chrisk91 Loaded Pockets

    I'm looking hard at an Izula 2. I'm in love with the blade shape and the red and orange ones look sick!

    netcat Loaded Pockets

    I have to make a few additions here. First, the term is not legal reason, but "eligible interest" ("berechtigtes Interesse"). And this the problem as there is no authorative list. This was done on purpose, in order to give the police and the public prosecution a certain amount of discretion. What happens if a police officer thinks that your reason for carrying the knife is no "eligible interest" is that the knife will be confiscated and the attorney will check whether he thinks that the reasons are eligible, depending on the circumstances. If the police officer is overruled, you'll get your knife back and everything is fine. If the attorney agrees with the police and there will be a legal action filed against you. What usually happens then is that one gets fined up to €10,000 (tenhousand) again depending on the circumstances. You can file a protest, however. This would lead to a court trial in which you might be cleared of the charges on the judges decision.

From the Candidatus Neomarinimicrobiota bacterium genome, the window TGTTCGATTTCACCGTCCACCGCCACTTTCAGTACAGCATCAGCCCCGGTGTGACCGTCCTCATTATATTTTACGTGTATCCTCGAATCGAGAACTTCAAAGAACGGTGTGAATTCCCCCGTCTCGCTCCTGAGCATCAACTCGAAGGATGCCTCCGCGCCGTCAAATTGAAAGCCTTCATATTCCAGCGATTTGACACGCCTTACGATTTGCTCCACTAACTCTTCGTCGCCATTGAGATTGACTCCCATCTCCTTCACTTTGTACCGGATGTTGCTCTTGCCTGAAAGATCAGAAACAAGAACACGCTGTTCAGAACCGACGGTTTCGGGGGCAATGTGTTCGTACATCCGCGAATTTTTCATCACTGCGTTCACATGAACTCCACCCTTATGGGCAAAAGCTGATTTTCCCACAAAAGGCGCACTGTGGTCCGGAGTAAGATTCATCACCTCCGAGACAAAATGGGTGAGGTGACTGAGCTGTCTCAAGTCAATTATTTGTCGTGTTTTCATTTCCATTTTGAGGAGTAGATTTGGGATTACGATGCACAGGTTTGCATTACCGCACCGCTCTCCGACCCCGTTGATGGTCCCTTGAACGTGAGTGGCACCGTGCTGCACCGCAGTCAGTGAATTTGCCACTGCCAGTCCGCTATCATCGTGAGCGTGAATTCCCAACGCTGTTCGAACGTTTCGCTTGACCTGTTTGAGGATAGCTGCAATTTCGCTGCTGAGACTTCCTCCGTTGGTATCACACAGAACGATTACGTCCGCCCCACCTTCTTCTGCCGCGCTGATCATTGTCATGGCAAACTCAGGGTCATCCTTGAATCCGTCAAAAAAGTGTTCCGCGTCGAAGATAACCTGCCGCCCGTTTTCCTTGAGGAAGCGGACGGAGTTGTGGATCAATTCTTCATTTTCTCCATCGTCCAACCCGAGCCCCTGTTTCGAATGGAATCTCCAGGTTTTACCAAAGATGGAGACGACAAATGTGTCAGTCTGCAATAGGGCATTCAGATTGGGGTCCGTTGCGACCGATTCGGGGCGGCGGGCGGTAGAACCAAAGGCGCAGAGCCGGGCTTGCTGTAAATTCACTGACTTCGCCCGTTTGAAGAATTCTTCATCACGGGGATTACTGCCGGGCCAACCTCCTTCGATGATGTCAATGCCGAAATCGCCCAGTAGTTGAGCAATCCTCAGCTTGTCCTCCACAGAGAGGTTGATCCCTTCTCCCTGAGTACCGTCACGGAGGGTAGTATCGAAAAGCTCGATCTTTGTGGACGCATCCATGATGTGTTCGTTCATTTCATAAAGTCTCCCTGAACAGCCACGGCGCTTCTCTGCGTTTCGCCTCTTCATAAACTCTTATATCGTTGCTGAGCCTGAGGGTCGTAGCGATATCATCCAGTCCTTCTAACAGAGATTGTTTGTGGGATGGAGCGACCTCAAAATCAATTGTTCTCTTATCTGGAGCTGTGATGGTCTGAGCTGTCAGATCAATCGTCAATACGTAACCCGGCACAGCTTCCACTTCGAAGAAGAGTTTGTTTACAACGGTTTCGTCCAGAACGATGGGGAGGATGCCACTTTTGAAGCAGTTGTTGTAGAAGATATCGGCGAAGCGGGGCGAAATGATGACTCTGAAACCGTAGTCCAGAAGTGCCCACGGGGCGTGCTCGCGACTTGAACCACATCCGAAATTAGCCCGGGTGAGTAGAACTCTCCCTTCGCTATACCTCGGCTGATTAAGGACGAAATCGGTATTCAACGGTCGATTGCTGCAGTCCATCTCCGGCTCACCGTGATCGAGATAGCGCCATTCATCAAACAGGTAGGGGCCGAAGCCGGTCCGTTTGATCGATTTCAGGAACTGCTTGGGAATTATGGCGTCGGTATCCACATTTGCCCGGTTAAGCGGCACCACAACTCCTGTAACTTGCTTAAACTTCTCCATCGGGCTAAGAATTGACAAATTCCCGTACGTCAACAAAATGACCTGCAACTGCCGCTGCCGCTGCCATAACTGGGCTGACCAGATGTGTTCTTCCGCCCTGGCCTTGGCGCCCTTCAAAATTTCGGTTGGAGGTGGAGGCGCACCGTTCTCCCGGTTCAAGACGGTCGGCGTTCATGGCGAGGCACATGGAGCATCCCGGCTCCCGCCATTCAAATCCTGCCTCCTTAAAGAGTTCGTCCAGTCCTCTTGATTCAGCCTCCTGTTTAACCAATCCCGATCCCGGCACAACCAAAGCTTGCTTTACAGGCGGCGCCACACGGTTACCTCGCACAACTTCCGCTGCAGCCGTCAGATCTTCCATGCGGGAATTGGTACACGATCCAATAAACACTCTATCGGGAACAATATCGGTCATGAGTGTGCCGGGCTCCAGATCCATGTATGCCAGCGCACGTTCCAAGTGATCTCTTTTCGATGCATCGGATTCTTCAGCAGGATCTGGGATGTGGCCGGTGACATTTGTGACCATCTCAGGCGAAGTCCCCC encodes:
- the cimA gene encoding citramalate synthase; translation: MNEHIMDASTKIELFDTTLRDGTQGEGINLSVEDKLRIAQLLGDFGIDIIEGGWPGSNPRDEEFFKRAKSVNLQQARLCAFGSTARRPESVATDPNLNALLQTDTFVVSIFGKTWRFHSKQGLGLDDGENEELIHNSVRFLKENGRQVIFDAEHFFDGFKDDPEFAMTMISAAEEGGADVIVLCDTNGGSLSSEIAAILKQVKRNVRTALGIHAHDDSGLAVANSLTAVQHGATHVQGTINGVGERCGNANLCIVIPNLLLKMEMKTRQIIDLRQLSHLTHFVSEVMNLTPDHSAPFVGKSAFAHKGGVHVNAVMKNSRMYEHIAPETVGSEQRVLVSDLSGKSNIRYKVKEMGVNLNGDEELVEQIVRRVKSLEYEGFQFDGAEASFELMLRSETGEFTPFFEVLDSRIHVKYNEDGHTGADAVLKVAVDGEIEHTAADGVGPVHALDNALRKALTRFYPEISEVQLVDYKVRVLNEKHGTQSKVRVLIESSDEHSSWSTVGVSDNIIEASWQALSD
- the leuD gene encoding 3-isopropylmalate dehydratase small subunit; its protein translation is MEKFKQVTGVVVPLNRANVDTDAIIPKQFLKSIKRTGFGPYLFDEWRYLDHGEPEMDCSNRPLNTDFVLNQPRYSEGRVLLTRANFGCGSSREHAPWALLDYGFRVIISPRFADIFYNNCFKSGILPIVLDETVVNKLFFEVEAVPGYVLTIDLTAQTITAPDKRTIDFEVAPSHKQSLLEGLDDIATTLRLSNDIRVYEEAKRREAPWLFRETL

Carrying the respective knife out of immediate reach is NOT sufficient to prevent a fine, though this is a common (and possibly expensive) misconception. The word "führen" is defined as the actual possession outside your own property (roughly translated). The law however states that carrying the knife within a locked container (with a key, that is) not defined as carrying it.

    The agency actually defining which actual knifes are legal to carry in the meaning of the law is the BKA ("Bundeskriminalamt", the German equivalent of the FBI). If somebody is of the opinion that a certain knife should be definitely legal to carry and wants to make sure it is, you can apply for a so called "Feststellungsbescheid" (a legally binding assessment done by the BKA). Problem is - it is expensive. Rescue knifes for example are not considered to be illegal to carry.

    Knives are generally and totally illegal to carry on public events such as soccer games and demonstrations. On application, federal and state agencies may issue exceptions, but you better have a very good reason to come up with when you apply for the permit to carry a knife when viewing a soccer game.


    --
    Urban EDC philosophy: Getting things done for yourself and others.

    "Inveniam viam aut faciam!" - I will find a way or make one!
    sungame and kd7dvd like this.
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    Russ Prechtl EDC Junkie!!!!!

    Think about a Spyderco Pingo with some custom scales (Cuscadi is over there, after all). You also can't beat a good SAK.

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    chrisk91 and livewake like this.

    chrisk91 Loaded Pockets

    Which SAK is this?